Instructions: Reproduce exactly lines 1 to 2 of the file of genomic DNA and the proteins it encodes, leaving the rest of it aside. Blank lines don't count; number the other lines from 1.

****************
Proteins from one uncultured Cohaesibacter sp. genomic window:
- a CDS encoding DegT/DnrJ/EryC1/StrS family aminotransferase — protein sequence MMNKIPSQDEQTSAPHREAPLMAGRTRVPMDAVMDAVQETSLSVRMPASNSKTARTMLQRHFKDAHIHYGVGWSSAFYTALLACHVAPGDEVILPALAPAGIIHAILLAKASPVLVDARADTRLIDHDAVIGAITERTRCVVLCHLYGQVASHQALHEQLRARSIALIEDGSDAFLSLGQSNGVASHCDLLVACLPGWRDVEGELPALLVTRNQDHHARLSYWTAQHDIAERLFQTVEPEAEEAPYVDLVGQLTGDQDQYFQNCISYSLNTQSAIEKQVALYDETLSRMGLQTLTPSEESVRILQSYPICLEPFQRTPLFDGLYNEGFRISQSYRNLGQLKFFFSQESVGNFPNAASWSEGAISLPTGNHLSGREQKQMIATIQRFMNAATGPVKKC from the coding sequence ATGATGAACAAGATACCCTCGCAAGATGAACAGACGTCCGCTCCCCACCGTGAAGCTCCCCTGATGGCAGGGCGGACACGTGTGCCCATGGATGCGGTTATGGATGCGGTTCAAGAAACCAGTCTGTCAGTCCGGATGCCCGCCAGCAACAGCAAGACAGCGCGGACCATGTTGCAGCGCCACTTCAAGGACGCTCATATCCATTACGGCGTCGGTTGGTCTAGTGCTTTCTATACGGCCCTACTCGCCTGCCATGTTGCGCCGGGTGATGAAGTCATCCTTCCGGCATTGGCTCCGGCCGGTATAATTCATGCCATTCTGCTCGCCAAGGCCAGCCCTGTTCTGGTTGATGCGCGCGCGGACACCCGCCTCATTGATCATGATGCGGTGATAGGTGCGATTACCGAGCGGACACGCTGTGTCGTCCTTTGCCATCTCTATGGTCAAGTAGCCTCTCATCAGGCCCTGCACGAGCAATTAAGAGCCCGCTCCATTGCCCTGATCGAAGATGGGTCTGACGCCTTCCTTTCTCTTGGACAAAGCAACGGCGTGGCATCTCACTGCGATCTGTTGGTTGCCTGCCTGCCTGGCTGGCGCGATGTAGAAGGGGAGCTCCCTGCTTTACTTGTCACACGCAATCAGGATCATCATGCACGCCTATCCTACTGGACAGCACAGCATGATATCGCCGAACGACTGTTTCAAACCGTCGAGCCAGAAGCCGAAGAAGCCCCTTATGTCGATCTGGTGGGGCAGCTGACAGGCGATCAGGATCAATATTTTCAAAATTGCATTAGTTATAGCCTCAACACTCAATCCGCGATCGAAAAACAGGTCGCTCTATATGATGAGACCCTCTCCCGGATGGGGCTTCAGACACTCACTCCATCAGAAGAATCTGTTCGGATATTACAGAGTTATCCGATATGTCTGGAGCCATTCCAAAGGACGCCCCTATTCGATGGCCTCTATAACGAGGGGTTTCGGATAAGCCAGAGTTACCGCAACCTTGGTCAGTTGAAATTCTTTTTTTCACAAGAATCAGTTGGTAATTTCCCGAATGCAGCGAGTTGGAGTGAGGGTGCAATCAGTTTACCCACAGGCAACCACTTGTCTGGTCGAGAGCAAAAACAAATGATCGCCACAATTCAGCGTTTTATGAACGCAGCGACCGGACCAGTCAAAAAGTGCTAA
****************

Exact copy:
Proteins from one uncultured Cohaesibacter sp. genomic window:
- a CDS encoding DegT/DnrJ/EryC1/StrS family aminotransferase — protein sequence MMNKIPSQDEQTSAPHREAPLMAGRTRVPMDAVMDAVQETSLSVRMPASNSKTARTMLQRHFKDAHIHYGVGWSSAFYTALLACHVAPGDEVILPALAPAGIIHAILLAKASPVLVDARADTRLIDHDAVIGAITERTRCVVLCHLYGQVASHQALHEQLRARSIALIEDGSDAFLSLGQSNGVASHCDLLVACLPGWRDVEGELPALLVTRNQDHHARLSYWTAQHDIAERLFQTVEPEAEEAPYVDLVGQLTGDQDQYFQNCISYSLNTQSAIEKQVALYDETLSRMGLQTLTPSEESVRILQSYPICLEPFQRTPLFDGLYNEGFRISQSYRNLGQLKFFFSQESVGNFPNAASWSEGAISLPTGNHLSGREQKQMIATIQRFMNAATGPVKKC from the coding sequence ATGATGAACAAGATACCCTCGCAAGATGAACAGACGTCCGCTCCCCACCGTGAAGCTCCCCTGATGGCAGGGCGGACACGTGTGCCCATGGATGCGGTTATGGATGCGGTTCAAGAAACCAGTCTGTCAGTCCGGATGCCCGCCAGCAACAGCAAGACAGCGCGGACCATGTTGCAGCGCCACTTCAAGGACGCTCATATCCATTACGGCGTCGGTTGGTCTAGTGCTTTCTATACGGCCCTACTCGCCTGCCATGTTGCGCCGGGTGATGAAGTCATCCTTCCGGCATTGGCTCCGGCCGGTATAATTCATGCCATTCTGCTCGCCAAGGCCAGCCCTGTTCTGGTTGATGCGCGCGCGGACACCCGCCTCATTGATCATGATGCGGTGATAGGTGCGATTACCGAGCGGACACGCTGTGTCGTCCTTTGCCATCTCTATGGTCAAGTAGCCTCTCATCAGGCCCTGCACGAGCAATTAAGAGCCCGCTCCATTGCCCTGATCGAAGATGGGTCTGACGCCTTCCTTTCTCTTGGACAAAGCAACGGCGTGGCATCTCACTGCGATCTGTTGGTTGCCTGCCTGCCTGGCTGGCGCGATGTAGAAGGGGAGCTCCCTGCTTTACTTGTCACACGCAATCAGGATCATCATGCACGCCTATCCTACTGGACAGCACAGCATGATATCGCCGAACGACTGTTTCAAACCGTCGAGCCAGAAGCCGAAGAAGCCCCTTATGTCGATCTGGTGGGGCAGCTGACAGGCGATCAGGATCAATATTTTCAAAATTGCATTAGTTATAGCCTCAACACTCAATCCGCGATCGAAAAACAGGTCGCTCTATATGATGAGACCCTCTCCCGGATGGGGCTTCAGACACTCACTCCATCAGAAGAATCTGTTCGGATATTACAGAGTTATCCGATATGTCTGGAGCCATTCCAAAGGACGCCCCTATTCGATGGCCTCTATAACGAGGGGTTTCGGATAAGCCAGAGTTACCGCAACCTTGGTCAGTTGAAATTCTTTTTTTCACAAGAATCAGTTGGTAATTTCCCGAATGCAGCGAGTTGGAGTGAGGGTGCAATCAGTTTACCCACAGGCAACCACTTGTCTGGTCGAGAGCAAAAACAAATGATCGCCACAATTCAGCGTTTTATGAACGCAGCGACCGGACCAGTCAAAAAGTGCTAA